But it’s glossed over that there should really be closer fellowship between the Swahili and European, given that the former had actively pioneered the same sorry trade in human life for hundreds of years before the Portuguese and British arrived. The Swahili controlled slavery from as far south as Madagascar and the Comores Islands all the way to Paje in the Lamu Archipelago, just shy of the current Somali border, sending thousands of captives every year north and on to Arabia long before the dreaded colonials arrived. But arrive they did and eclipsed all the savagery and ungentlemanly behaviour that had gone before. The British and Germans made their dodgy deals, dividing the Arab’s Zanj Empire, amongst themselves and declared Zanzibar a British Protectorate around 1890. In 1896 the British Empire and Zanzibar, under Sultan Khalid bin Barghash, waged a short and bitter war. The shortest in history in fact; clocking in at 38 minutes from declaration to victory, tea and medals. At 0900 hours on the 27th August having failed to vacate the Sultan’s palace in favour of the British Empire’s chosen puppet Sultan, bin Barghash was fired upon by the British Navy and ground forces and after 500 casualties were inflicted on his side and much of the Palace and the Sultan’s Royal Yacht destroyed by British artillery, his flag was shot down and hostilities ceased before 0940 hours, with no injury time being played.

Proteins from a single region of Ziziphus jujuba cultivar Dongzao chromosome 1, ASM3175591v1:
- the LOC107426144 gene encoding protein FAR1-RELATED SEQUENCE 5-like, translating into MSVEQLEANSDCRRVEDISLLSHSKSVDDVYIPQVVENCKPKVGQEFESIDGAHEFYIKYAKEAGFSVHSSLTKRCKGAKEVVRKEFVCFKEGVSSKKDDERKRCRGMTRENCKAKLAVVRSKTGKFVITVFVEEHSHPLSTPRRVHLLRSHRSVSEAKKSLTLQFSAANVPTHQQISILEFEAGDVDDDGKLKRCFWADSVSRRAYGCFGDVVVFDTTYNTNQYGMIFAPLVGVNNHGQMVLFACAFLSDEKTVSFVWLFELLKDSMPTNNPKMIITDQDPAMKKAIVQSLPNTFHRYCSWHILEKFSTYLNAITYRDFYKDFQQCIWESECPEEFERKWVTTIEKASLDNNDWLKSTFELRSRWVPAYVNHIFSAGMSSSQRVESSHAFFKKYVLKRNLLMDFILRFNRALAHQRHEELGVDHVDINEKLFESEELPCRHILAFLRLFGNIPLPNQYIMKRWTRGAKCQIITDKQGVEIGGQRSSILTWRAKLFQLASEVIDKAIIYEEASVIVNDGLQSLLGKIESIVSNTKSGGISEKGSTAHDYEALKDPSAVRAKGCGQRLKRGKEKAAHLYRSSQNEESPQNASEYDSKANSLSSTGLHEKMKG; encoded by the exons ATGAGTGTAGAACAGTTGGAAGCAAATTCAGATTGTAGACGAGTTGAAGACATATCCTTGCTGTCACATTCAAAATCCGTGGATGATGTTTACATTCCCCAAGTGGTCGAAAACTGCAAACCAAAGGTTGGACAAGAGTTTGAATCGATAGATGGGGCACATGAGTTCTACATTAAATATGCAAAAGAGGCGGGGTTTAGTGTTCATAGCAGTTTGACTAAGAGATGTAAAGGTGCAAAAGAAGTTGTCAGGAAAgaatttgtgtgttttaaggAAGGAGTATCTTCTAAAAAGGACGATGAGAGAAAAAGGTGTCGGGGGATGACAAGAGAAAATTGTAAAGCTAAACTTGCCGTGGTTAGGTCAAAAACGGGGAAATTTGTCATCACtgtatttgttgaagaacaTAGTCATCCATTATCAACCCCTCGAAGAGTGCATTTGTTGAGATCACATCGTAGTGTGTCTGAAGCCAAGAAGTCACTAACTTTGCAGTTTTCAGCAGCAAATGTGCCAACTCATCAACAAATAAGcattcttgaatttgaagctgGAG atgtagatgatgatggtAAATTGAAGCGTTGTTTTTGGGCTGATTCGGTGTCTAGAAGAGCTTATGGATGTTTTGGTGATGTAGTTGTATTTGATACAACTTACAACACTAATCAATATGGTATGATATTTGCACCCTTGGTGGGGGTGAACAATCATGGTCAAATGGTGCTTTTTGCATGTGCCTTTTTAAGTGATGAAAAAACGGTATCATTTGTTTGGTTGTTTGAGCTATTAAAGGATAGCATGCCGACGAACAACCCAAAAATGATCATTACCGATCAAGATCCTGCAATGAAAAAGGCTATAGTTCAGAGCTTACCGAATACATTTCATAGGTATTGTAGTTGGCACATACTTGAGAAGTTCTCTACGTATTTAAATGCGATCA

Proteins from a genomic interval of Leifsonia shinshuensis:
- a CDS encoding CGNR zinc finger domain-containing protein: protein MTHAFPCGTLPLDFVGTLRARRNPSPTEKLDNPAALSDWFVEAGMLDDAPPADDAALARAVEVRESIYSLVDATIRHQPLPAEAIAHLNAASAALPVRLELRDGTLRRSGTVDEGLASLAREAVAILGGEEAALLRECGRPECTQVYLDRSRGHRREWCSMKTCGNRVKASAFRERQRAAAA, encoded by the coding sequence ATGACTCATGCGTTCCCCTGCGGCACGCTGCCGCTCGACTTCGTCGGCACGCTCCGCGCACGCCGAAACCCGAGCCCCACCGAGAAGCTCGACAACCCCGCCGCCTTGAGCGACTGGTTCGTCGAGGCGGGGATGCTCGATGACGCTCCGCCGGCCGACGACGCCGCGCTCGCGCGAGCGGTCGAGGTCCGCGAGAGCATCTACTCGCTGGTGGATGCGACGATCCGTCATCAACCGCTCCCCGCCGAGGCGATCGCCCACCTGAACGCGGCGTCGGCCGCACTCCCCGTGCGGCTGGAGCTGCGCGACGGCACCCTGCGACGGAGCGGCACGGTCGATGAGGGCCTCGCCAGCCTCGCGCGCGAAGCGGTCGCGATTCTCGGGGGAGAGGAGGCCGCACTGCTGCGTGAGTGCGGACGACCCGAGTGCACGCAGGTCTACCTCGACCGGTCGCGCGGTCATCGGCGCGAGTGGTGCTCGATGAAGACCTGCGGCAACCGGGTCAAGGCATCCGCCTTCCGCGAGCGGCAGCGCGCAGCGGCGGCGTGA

British rule continued until Zanzibar’s independence in 1963 which was followed only a month later by the Zanzibar Revolution (led by a Ugandan) which resulted in some 10,000 Zanzibaris of Arab and Indian decent being murdered and, or driven into the sea and many thousands more detained, deported and stripped of their assets. A few months later, once the blood had all been hosed away and the sharks had disposed of the rest, the United Republic of Zanzibar and Pemba joined with Tanganyika to form the United Republic of Tanganyika and Zanzibar, which became after only a few more months, The United Republic of Tanzania … phew!

So all in all, I feel that everyone without exception has behaved pretty poorly over the last millennium and nobody has any right to point fingers at anyone else as far as Zanzibar is concerned. And there is certainly no call to be artificially raising the price of a chapatti based on the colour of a person’s skin.
I rest my case.